In 2008 Peter Genier and his wife, Mary Sautter, like so many people before them, fell in love with Hawai’i. The object of their affection was very specific: the rugged, forested Hamakua District of Hawai’i Island where people they met and talked story with had a strong sense of community and practiced a deep love of the land. Its ranches, farms and small villages immediately felt like home. The next year they bought five acres, part of the original Pa’auilo Ranch, on the east slope of Mauna Kea, Hawai’i’s tallest volcano.
They sold their Vermont farm and 1600-hive apiary, nailed a sign with their names on the tree at the fork in the road, built their solar-powered house and settled into what they envisioned as an active retirement.
But something was missing, especially for Peter, who had worked with bees since he was ten and a half years old. He missed the routines that had dominated the rhythm of most days since 1971: lighting his smoker to check the hives, gearing up for apple (and later, blueberry and almond) pollination, tasting the pollen and nectar the bees were bringing into the hive, and comparing the start and duration of nectar flows with those of prior years. Peter also quickly realized that the Big Island’s sheer size and large wild areas of forest and coastal grassland provided the opportunity he always had sought — to produce honey that could be certified organic.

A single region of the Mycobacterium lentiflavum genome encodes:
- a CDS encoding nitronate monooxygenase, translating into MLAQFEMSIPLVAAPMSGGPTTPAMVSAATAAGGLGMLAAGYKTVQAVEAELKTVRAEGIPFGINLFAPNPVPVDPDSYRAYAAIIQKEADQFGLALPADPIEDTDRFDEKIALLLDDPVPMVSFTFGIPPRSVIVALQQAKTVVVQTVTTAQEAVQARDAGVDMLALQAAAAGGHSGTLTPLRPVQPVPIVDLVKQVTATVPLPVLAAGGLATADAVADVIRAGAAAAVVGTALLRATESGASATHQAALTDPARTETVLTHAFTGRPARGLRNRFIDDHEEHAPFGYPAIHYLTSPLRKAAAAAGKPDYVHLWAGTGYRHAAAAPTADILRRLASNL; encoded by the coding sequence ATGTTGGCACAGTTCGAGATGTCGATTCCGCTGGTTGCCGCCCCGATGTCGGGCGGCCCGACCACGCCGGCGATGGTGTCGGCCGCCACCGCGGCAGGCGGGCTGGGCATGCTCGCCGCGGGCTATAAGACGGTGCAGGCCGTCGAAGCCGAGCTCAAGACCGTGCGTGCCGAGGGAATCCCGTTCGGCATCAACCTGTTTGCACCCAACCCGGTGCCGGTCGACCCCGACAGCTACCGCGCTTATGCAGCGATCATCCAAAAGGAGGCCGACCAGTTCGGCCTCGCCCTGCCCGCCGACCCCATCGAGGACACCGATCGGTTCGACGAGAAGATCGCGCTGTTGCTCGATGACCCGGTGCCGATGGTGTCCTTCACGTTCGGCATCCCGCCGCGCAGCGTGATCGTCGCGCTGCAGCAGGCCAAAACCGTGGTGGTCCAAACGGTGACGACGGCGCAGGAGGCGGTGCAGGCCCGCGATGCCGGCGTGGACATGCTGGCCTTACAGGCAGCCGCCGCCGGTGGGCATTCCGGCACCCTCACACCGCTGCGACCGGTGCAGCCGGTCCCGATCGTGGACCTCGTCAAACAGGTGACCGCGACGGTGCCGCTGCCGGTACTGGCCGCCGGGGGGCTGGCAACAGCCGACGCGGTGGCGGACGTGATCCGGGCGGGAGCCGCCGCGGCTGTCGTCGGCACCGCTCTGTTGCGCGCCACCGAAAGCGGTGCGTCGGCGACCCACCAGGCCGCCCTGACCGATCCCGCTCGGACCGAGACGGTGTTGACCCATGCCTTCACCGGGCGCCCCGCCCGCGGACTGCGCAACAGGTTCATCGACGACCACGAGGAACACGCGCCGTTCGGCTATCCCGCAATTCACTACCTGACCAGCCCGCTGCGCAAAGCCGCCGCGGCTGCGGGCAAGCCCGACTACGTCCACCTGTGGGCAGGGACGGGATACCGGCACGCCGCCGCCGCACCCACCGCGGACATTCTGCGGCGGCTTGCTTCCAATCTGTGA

Beginning with eight hives in 2013, Peter once again started another apiary, Hawai’i Harvest Honey, which was certified organic in 2015. By this time Mary had resumed responsibility for sales, marketing and administration and Peter’s son, Arthur, who had been working on the island as a beekeeper, began to help with the bees. They were joined in 2018 by their old friend and extended family member, Tristan Winpenny, a fellow Vermont beekeeper who had moved to the Big Island with his family shortly after Peter and Mary. This partnership of the two generations of beekeepers is intended to allow a seamless passing of the torch in maintaining all aspects of the apiary operations as Peter and Mary gradually phase out of day-to-day operations in the coming years.
In just a few short years our Hawai’i Harvest Honey ohana (family) has grown. It includes not only our dedicated and hard-working team but also all of our friends on the ranches, farms and homesteads around the island who so kindly share their land and time with us. It’s a privilege to be a part of this island’s farming and ranching community as all of us in Hawai’i work toward a more sustainable lifestyle and food self-sufficiency based on respect for the land and for each other.